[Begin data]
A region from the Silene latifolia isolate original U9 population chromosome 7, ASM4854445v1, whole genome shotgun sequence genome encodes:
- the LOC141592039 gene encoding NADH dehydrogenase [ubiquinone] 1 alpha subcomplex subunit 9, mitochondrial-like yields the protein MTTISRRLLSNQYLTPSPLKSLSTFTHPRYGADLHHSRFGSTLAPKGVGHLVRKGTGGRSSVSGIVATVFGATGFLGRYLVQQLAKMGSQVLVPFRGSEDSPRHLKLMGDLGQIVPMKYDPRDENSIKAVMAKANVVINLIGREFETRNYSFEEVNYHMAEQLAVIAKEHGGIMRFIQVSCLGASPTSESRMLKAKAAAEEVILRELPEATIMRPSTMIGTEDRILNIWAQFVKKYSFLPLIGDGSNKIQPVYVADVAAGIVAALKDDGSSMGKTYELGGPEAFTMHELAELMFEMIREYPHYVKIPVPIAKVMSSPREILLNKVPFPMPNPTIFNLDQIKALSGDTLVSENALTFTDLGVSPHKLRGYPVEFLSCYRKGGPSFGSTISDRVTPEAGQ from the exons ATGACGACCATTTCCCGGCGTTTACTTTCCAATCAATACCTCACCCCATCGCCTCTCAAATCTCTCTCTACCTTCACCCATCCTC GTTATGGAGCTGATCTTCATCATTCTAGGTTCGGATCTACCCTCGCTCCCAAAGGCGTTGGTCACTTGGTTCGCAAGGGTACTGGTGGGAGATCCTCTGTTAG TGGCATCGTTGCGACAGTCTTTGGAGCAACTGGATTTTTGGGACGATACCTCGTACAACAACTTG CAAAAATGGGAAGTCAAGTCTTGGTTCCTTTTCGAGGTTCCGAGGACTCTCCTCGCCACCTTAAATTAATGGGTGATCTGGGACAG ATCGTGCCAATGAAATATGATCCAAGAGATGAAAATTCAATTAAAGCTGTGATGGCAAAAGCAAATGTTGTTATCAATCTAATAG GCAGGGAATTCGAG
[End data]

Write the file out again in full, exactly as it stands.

A region from the Silene latifolia isolate original U9 population chromosome 7, ASM4854445v1, whole genome shotgun sequence genome encodes:
- the LOC141592039 gene encoding NADH dehydrogenase [ubiquinone] 1 alpha subcomplex subunit 9, mitochondrial-like yields the protein MTTISRRLLSNQYLTPSPLKSLSTFTHPRYGADLHHSRFGSTLAPKGVGHLVRKGTGGRSSVSGIVATVFGATGFLGRYLVQQLAKMGSQVLVPFRGSEDSPRHLKLMGDLGQIVPMKYDPRDENSIKAVMAKANVVINLIGREFETRNYSFEEVNYHMAEQLAVIAKEHGGIMRFIQVSCLGASPTSESRMLKAKAAAEEVILRELPEATIMRPSTMIGTEDRILNIWAQFVKKYSFLPLIGDGSNKIQPVYVADVAAGIVAALKDDGSSMGKTYELGGPEAFTMHELAELMFEMIREYPHYVKIPVPIAKVMSSPREILLNKVPFPMPNPTIFNLDQIKALSGDTLVSENALTFTDLGVSPHKLRGYPVEFLSCYRKGGPSFGSTISDRVTPEAGQ from the exons ATGACGACCATTTCCCGGCGTTTACTTTCCAATCAATACCTCACCCCATCGCCTCTCAAATCTCTCTCTACCTTCACCCATCCTC GTTATGGAGCTGATCTTCATCATTCTAGGTTCGGATCTACCCTCGCTCCCAAAGGCGTTGGTCACTTGGTTCGCAAGGGTACTGGTGGGAGATCCTCTGTTAG TGGCATCGTTGCGACAGTCTTTGGAGCAACTGGATTTTTGGGACGATACCTCGTACAACAACTTG CAAAAATGGGAAGTCAAGTCTTGGTTCCTTTTCGAGGTTCCGAGGACTCTCCTCGCCACCTTAAATTAATGGGTGATCTGGGACAG ATCGTGCCAATGAAATATGATCCAAGAGATGAAAATTCAATTAAAGCTGTGATGGCAAAAGCAAATGTTGTTATCAATCTAATAG GCAGGGAATTCGAG